Vani Dahiya’s love for the wild makes her a research scientist

By Saswati Mukherjee|16th Sep 2015
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The Asiatic elephants have the Delhi parks to thank. For it is the regular early morning walks in these neighbourhood parks with her father in her hometown Delhi that induced a love for nature and wildlife in Vani Dahiya.

Today, this research scientist calls Bengaluru her home and is engaged in earning her PhD in ecology from the Indian Institute of Science (IISc). She has a rather interesting area of research – she is studying the human-elephant conflict in the Kodagu district of Karnataka.


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Given that this particular issue has become a serious matter of concern for wildlife enthusiasts and the forest departments alike in the recent times in many states, Karnataka being one of them, Vani’s work is trying to arrive at a pattern on the jumbo behavior and its manifestations.

Born to teacher parents, Vani pursued her bachelor’s degree in Zoology from the Delhi University and master’s degree in environmental studies from the TERI University. Her younger sister recently finished her post-graduation in English literature.

“My father was a Physics teacher while my mother an arts teacher and perhaps it is this science meets art milieu that encouraged me to be open to interdisciplinary approaches and that is what exactly I am pursuing today,” says Vani.

It helped that her father has been an avid traveler and nature lover and as a kid, she has seen photographs from his travels, listened to his adventure stories and got drawn towards nature. It was also a set of motivating teachers who ensured Biology became Vani’s favourite subject over a period of time.

The Jumbo connection

Not that Vani was particularly inclined to work closely with the elephants, it so happened that she got introduced to her PhD supervisor Professor Raman Sukumar, a highly regarded Asian elephant expert at IISc, she was fascinated by the work that he had done and wanted to take it forward.

And thus started her Jumbo connection.

 

Vani’s work has a lot of scope for collaboration and that is what excites this young researcher the most. At present, she is working with a fellow researcher from her laboratory to find out about the gender of elephants, they come out the most at night, raid crops, and create havoc.

“In Africa, studies have proved that there is indeed a pattern and it is the male elephants which come out in abundance and exhibit that risk-taking behavior and destroy most crops. Our attempt is to examine the same in Asian elephants by collecting dung samples from the places they frequent raid crops,” says Vani.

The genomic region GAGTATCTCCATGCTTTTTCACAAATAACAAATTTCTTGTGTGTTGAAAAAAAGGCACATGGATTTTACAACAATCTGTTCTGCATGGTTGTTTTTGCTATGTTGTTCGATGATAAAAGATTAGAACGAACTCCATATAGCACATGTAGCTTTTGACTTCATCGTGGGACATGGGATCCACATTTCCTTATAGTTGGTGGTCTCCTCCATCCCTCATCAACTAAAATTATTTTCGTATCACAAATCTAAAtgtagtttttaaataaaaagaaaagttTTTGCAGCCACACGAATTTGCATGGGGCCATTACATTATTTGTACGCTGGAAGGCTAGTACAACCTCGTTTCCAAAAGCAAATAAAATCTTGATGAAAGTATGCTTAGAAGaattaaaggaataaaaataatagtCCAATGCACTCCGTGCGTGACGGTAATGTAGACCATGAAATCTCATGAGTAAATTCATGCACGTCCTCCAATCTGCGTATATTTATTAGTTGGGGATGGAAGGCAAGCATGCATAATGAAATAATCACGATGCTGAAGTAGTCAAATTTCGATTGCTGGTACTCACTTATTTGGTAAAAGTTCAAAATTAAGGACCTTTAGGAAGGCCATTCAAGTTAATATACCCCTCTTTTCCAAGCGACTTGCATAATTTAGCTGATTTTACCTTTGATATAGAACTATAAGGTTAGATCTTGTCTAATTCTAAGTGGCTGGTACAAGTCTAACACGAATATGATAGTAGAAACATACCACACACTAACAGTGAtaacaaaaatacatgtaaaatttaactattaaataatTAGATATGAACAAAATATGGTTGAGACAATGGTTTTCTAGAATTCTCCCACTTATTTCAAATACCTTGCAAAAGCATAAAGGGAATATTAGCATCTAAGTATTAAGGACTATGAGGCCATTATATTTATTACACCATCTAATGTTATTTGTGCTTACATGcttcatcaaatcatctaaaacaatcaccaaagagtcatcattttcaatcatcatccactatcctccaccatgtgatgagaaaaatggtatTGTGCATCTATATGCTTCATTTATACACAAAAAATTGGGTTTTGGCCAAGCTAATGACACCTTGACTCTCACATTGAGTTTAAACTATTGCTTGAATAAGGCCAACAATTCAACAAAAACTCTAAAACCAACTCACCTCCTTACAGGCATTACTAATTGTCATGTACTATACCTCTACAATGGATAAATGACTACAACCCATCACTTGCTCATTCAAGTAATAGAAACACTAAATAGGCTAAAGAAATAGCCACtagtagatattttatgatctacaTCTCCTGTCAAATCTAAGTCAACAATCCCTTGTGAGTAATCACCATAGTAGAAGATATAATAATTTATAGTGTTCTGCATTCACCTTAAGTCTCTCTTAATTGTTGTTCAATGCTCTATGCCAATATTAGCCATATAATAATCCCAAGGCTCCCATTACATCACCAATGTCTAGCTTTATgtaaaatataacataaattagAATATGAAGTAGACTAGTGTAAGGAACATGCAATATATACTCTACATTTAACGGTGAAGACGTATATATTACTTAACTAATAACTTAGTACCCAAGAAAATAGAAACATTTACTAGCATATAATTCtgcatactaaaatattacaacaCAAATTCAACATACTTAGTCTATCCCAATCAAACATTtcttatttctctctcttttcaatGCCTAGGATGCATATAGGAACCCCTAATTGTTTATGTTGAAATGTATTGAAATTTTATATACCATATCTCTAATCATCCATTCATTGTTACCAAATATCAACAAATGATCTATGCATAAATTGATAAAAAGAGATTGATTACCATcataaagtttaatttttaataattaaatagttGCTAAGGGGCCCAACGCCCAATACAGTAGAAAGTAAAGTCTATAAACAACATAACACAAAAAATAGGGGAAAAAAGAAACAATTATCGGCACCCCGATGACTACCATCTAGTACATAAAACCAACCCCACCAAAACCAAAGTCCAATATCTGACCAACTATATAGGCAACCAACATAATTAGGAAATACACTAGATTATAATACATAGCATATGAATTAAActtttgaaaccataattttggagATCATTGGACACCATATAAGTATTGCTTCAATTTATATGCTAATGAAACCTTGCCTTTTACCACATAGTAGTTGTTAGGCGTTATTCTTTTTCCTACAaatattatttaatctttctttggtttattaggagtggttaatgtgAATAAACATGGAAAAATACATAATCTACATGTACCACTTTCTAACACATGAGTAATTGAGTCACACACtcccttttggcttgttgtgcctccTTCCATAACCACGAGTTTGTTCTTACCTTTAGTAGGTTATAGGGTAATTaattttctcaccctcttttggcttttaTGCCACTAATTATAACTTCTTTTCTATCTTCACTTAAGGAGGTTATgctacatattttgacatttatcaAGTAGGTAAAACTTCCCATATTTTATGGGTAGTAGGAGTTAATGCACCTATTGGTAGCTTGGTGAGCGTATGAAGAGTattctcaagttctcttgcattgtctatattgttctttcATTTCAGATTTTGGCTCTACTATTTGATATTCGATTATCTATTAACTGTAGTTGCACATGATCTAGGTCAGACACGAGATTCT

In another ongoing study, she has collaborated with an expert to model the spatial pattern of elephants. Essentially, she has collected data over a period of 10 years and they are trying to find out how the instances of conflict have gone up over the years and are no longer restricted to the forest edges or boundaries.

Successful intervention at the Nandankanan Zoo, Bhubaneswar

It was a rather interesting project that she did while pursuing her masters. At Nandankanan Zoo in Odisha, two sloth bears, one male and the other female, which were kept in the same enclosure had not mated for several years and experts found out that the animals were stressed in captivity. It was then that she came to work with these animals.

“I changed the surrounding and made it more natural. That worked to the advantage of the animals who mated a few months after I left,” says Vani.

A people’s person

It was during a fuelwood survey that she was doing while in Delhi that took her to various villages and that was her first experience of working closely with people. The team was looking at how the government policies were impacting the villagers and their expectations from the governments.


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As part of her ongoing surveys too, Vani is interacting a lot with villagers and trying to get deeper into their concerns as well. Vani says there are multiple impacts of the human-elephant conflict and there is a social impact which she would want to study as well.

“One PhD is certainly not enough to look into this human-elephant conflict issue. I am particularly intrigued by the social impact of this that I want to delve deeper into it, what happens to the families whose crops get raided, how do they cope with the loss, etc.,” says Vani.

With subjects that are largely research-based, Vani certainly wants to continue in the academia.

Parents, as she says, have been supportive of her work right from the beginning. Rather than being unhappy about her choice of work, her parents are glad that she has shown such an interest in pursuing higher studies.

A sports freak

“My idea of a perfect moment is to be seated some place quiet, reading an absolutely engaging book while sipping on green tea,” says Vani. When she is not working on her research, Vani is dabbling in many pastimes, quilling, photography, and even cooking. A self-confessed fan of Steffi Graf and the German soccer team, Vani is a yoga enthusiast too.